Sending a text, looking up something on the Internet or processing other "shiny new stimuli" excites the brain's novelty- and reward-seeking centers, to the detriment of the prefrontal cortex, which is responsible for keeping us on task. "Instead of reaping the big rewards that come from sustained, focus effort, we instead reap empty rewards from completing a thousand little sugar-coated tasks," Levitin says.
So much is made in the professional world of multitasking, with employers listing it as a desired qualified for job applicants.
However, Levitin says most jobs don't benefit from multitasking. "There are only four professions I can think of that require multitasking: breaking news reporter, publicist, air traffic controller and U.N. translator," he says. "And with the latter two, those people are not supposed to work for more than 45 minutes at a time without a half-hour break."
Limit your choices
While we're supposed to feel empowered by retailers offering us a world of choices when we shop in stores or online, too many options can be mentally paralyzing. Similarly, gathering too much information about products can lead to bad decisions, Levitin says.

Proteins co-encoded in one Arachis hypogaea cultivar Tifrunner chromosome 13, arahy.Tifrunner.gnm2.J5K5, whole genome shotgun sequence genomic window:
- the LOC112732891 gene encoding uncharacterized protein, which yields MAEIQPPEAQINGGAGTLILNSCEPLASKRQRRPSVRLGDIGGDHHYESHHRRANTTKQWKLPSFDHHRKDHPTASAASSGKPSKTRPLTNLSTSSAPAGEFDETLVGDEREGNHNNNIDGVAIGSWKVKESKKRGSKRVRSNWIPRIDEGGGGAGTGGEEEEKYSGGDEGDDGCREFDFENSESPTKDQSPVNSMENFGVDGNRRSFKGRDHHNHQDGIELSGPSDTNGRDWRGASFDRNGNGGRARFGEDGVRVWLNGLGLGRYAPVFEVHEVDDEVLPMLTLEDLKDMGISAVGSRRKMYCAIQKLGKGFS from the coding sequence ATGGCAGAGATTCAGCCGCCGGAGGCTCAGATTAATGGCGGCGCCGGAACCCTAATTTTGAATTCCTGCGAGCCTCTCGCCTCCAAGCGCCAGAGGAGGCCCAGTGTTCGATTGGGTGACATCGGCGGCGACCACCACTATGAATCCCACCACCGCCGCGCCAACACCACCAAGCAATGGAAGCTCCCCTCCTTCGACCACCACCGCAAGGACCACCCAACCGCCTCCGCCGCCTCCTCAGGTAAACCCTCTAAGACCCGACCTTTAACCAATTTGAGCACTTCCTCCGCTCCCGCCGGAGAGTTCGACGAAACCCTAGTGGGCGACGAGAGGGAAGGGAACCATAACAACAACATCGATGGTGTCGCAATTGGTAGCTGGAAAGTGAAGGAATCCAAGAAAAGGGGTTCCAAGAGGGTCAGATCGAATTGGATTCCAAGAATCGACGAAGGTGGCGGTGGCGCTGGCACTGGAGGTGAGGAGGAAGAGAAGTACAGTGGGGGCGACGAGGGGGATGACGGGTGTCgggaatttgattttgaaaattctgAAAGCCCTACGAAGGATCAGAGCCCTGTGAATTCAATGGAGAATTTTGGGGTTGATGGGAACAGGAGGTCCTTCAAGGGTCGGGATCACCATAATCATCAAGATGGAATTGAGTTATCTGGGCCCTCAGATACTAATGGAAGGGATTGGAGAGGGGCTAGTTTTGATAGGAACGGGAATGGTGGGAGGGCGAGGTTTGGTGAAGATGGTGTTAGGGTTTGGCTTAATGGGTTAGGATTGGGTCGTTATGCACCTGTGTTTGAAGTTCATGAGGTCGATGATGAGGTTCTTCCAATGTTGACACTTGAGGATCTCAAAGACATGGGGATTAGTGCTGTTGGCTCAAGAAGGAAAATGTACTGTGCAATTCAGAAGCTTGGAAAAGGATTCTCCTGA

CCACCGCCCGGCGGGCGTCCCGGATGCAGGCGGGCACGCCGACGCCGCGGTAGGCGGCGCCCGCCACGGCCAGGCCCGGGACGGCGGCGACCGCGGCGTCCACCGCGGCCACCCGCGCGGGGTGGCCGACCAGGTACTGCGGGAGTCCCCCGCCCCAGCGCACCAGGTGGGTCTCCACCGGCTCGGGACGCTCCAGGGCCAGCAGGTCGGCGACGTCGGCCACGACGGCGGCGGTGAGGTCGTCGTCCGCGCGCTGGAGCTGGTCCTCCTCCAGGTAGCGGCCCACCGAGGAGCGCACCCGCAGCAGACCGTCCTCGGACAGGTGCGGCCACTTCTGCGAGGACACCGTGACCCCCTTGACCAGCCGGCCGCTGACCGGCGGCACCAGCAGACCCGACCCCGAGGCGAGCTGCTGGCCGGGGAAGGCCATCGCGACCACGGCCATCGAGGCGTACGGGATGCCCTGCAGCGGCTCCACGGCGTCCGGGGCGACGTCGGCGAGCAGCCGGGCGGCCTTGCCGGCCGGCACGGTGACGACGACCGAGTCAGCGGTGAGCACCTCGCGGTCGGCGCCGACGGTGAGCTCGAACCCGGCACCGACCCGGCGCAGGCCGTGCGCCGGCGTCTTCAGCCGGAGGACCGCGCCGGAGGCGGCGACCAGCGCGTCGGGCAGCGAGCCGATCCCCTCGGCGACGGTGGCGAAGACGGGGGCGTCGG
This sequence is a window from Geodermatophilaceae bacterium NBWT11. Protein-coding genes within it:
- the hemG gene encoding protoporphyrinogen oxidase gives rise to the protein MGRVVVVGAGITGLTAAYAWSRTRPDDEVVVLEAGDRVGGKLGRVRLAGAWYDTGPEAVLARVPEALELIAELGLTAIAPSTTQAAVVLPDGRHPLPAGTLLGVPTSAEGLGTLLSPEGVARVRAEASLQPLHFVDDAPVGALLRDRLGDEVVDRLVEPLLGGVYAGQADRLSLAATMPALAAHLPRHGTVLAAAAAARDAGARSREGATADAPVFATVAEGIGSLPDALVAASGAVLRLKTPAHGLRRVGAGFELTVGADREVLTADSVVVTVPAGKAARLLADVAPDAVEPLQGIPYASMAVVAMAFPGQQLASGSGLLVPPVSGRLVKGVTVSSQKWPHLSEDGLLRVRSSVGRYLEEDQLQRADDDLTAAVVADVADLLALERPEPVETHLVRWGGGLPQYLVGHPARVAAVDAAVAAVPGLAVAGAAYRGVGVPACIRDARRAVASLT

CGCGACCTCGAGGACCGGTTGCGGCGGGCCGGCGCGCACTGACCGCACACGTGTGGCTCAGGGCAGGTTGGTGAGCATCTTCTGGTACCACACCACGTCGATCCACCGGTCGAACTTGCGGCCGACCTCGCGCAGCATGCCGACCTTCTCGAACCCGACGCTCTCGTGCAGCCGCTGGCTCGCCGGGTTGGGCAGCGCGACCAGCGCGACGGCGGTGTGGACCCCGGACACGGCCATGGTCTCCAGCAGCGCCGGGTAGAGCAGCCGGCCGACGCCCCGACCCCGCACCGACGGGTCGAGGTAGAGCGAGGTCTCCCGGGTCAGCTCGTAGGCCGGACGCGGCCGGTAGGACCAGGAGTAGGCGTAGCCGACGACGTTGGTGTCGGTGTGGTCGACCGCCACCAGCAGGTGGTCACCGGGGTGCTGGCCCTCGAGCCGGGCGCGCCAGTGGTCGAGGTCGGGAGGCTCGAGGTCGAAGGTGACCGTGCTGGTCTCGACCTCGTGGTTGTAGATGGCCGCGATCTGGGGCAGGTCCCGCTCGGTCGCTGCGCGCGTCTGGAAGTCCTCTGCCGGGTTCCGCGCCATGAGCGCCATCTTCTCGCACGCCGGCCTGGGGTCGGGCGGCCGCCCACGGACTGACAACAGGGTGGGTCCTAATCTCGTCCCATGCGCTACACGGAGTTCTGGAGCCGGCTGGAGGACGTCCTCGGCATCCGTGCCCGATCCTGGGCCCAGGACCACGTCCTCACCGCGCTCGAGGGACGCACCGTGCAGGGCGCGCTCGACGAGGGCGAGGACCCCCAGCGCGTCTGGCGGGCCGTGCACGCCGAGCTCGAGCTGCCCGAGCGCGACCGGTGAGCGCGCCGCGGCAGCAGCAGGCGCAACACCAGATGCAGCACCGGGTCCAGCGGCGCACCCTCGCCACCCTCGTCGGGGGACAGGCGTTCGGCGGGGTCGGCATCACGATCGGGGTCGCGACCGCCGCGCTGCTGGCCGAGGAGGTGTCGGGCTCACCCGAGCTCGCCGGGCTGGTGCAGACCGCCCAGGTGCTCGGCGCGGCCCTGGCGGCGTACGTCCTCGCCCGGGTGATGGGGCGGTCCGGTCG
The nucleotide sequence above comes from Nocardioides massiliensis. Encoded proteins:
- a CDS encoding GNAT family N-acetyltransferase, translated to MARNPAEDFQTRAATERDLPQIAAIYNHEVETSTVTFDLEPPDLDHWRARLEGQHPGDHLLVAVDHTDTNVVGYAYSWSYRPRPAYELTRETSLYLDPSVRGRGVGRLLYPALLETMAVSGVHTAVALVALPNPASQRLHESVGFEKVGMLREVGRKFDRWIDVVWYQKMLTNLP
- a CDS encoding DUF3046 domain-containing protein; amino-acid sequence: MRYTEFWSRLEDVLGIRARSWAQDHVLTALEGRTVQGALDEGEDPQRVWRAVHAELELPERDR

"If you're trying to decide which car to buy, will having 57 possible pieces of information help you make a better decision?" he asks. In fact, he says, research shows that most people only have three or four things they really care about when buying most items -- whether it's a washing machine or a house.
When Levitin and his fiancee were house-hunting in Orinda several years ago, they asked the real estate agent to stay silent during the walk-through. They didn't want her to fill their heads with too many tantalizing-sounding details, some that might cloud their decision-making process.
"Knowing the schools are good is irrelevant for people with no kids unless you're thinking of the resale value later," he said. "Or knowing the property has great soil when you're not a gardener is also irrelevant."
-- Martha Ross, Staff
Levitin in Person
"The Organized Mind" author Daniel Levitin will appear in the Bay Area on these dates:
Aug. 21: 7:30 p.m., Kepler's Books, 1010 El Camino Real, Menlo Park
Aug. 22: 7 p.m., Towne Center Books, 555 Main St., Pleasanton
Sept. 4: 6:30 p.m., The Commonwealth Club of California, Lafayette Library, 3491 Mt. Diablo Blvd.
Oct. 14: 7 p.m., Orinda Books, 276 Village Square, Orinda